I started my BSc degree studies at the University of Dar es Salaam (UDSM) in July 1968. My two major subjects were Pure Mathematics and Applied Mathematics, and the minor was Education. I was being trained as a secondary school teacher of mathematics. The subject combination was not of my own choosing. I had wanted to pursue Pure Mathematics, Applied Mathematics and Philosophy at Makerere University in Uganda. But a bureaucrat in the Ministry of Education decided otherwise.
Only one other student was enrolled in the Pure and Applied Mathematics stream. And, sadly, he dropped it after the first year. Normally, students took mathematics as a single subject, combining it with Physics, Chemistry or Economics. Slated to be secondary school teachers, most of them had education as the minor subject.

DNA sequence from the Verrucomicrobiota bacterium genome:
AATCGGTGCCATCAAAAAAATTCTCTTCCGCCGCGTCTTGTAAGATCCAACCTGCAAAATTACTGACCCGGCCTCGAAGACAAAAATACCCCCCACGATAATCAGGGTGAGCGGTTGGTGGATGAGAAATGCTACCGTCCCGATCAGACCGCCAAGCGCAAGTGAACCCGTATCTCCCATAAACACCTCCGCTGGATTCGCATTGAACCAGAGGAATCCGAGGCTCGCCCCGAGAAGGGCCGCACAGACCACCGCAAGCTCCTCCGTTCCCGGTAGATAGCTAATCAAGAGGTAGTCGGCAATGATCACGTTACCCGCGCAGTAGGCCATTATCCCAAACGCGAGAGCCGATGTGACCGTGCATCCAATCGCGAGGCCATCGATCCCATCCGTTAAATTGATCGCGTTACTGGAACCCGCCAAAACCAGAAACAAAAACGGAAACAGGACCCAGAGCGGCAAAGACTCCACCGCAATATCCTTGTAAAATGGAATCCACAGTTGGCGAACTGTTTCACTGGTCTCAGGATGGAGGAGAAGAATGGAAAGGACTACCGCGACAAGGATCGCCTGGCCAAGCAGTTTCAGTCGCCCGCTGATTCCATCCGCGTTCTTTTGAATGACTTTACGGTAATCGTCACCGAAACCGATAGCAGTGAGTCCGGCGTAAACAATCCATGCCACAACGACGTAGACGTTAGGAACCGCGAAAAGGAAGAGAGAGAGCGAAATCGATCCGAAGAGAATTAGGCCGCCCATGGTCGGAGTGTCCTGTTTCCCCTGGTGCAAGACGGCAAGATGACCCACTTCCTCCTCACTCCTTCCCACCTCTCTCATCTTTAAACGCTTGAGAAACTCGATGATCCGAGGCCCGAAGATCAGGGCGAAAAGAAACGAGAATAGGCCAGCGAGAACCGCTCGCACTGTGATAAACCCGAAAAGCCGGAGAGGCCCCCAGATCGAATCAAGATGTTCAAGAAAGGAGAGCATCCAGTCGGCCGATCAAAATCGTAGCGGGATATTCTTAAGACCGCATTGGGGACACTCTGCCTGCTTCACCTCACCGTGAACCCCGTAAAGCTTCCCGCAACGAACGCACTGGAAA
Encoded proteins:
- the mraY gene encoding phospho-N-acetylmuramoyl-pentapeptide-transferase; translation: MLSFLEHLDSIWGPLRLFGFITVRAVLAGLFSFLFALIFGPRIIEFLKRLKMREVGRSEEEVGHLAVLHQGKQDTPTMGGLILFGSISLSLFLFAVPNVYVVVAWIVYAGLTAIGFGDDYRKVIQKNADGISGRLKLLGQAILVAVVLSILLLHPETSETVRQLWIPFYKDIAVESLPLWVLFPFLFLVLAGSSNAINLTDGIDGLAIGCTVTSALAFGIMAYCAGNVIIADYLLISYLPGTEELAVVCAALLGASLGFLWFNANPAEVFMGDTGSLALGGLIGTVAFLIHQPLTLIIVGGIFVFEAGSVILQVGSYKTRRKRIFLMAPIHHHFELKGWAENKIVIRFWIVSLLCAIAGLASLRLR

Of my teachers at UDSM, the two who impressed me most were Professor Ted Phythian and Mr (now Professor) Ralph Masenge. The latter gave me my very first lecture at UDSM. The course, Basic Analysis, was unlike any I had encountered earlier. Filled with abstract definitions and esoteric symbolism, it for the first time conveyed to me the crucial lesson that in mathematics, the logicality of each and every step you take, however small, matters. Nothing can be taken for granted, even a supposedly self-evident thing like 2 + 2 = 4. The abstract nature of the topics notwithstanding, he conveyed them in an understandable fashion. His friendly demeanor, there being only two students in the class, and the multitude of examples he gave went a long way towards making his courses an educational experience of the first order. In my second year, he taught numerical analysis, his specialty, in a similar style. This course was taken by the other mathematics students too.